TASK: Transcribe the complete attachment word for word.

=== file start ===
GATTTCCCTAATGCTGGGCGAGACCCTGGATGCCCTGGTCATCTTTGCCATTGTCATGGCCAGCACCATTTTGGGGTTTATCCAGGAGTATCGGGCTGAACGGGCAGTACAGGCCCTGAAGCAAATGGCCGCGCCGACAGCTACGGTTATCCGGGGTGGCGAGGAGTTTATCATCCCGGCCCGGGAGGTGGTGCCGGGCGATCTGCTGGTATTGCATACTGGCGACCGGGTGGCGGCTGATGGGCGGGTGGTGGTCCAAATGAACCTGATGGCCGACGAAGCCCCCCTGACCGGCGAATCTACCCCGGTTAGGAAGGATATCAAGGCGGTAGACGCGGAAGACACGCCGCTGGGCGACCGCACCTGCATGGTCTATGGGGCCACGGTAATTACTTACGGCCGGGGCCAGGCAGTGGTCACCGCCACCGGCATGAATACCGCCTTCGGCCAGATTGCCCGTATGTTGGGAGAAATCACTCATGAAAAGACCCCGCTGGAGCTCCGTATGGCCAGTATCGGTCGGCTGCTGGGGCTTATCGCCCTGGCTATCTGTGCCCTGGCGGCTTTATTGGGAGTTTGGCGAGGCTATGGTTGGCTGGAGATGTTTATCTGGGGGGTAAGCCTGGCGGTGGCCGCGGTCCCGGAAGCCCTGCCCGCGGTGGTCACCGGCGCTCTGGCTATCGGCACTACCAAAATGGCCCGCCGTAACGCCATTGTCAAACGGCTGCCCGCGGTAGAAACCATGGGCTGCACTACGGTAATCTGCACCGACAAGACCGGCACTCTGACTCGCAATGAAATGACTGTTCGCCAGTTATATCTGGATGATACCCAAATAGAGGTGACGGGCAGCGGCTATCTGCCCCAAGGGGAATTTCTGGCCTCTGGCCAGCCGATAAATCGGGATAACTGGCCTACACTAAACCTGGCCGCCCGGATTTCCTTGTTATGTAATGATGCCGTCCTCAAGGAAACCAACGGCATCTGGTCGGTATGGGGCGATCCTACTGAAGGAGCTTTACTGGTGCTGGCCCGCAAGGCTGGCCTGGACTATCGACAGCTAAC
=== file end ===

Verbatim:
GATTTCCCTAATGCTGGGCGAGACCCTGGATGCCCTGGTCATCTTTGCCATTGTCATGGCCAGCACCATTTTGGGGTTTATCCAGGAGTATCGGGCTGAACGGGCAGTACAGGCCCTGAAGCAAATGGCCGCGCCGACAGCTACGGTTATCCGGGGTGGCGAGGAGTTTATCATCCCGGCCCGGGAGGTGGTGCCGGGCGATCTGCTGGTATTGCATACTGGCGACCGGGTGGCGGCTGATGGGCGGGTGGTGGTCCAAATGAACCTGATGGCCGACGAAGCCCCCCTGACCGGCGAATCTACCCCGGTTAGGAAGGATATCAAGGCGGTAGACGCGGAAGACACGCCGCTGGGCGACCGCACCTGCATGGTCTATGGGGCCACGGTAATTACTTACGGCCGGGGCCAGGCAGTGGTCACCGCCACCGGCATGAATACCGCCTTCGGCCAGATTGCCCGTATGTTGGGAGAAATCACTCATGAAAAGACCCCGCTGGAGCTCCGTATGGCCAGTATCGGTCGGCTGCTGGGGCTTATCGCCCTGGCTATCTGTGCCCTGGCGGCTTTATTGGGAGTTTGGCGAGGCTATGGTTGGCTGGAGATGTTTATCTGGGGGGTAAGCCTGGCGGTGGCCGCGGTCCCGGAAGCCCTGCCCGCGGTGGTCACCGGCGCTCTGGCTATCGGCACTACCAAAATGGCCCGCCGTAACGCCATTGTCAAACGGCTGCCCGCGGTAGAAACCATGGGCTGCACTACGGTAATCTGCACCGACAAGACCGGCACTCTGACTCGCAATGAAATGACTGTTCGCCAGTTATATCTGGATGATACCCAAATAGAGGTGACGGGCAGCGGCTATCTGCCCCAAGGGGAATTTCTGGCCTCTGGCCAGCCGATAAATCGGGATAACTGGCCTACACTAAACCTGGCCGCCCGGATTTCCTTGTTATGTAATGATGCCGTCCTCAAGGAAACCAACGGCATCTGGTCGGTATGGGGCGATCCTACTGAAGGAGCTTTACTGGTGCTGGCCCGCAAGGCTGGCCTGGACTATCGACAGCTAAC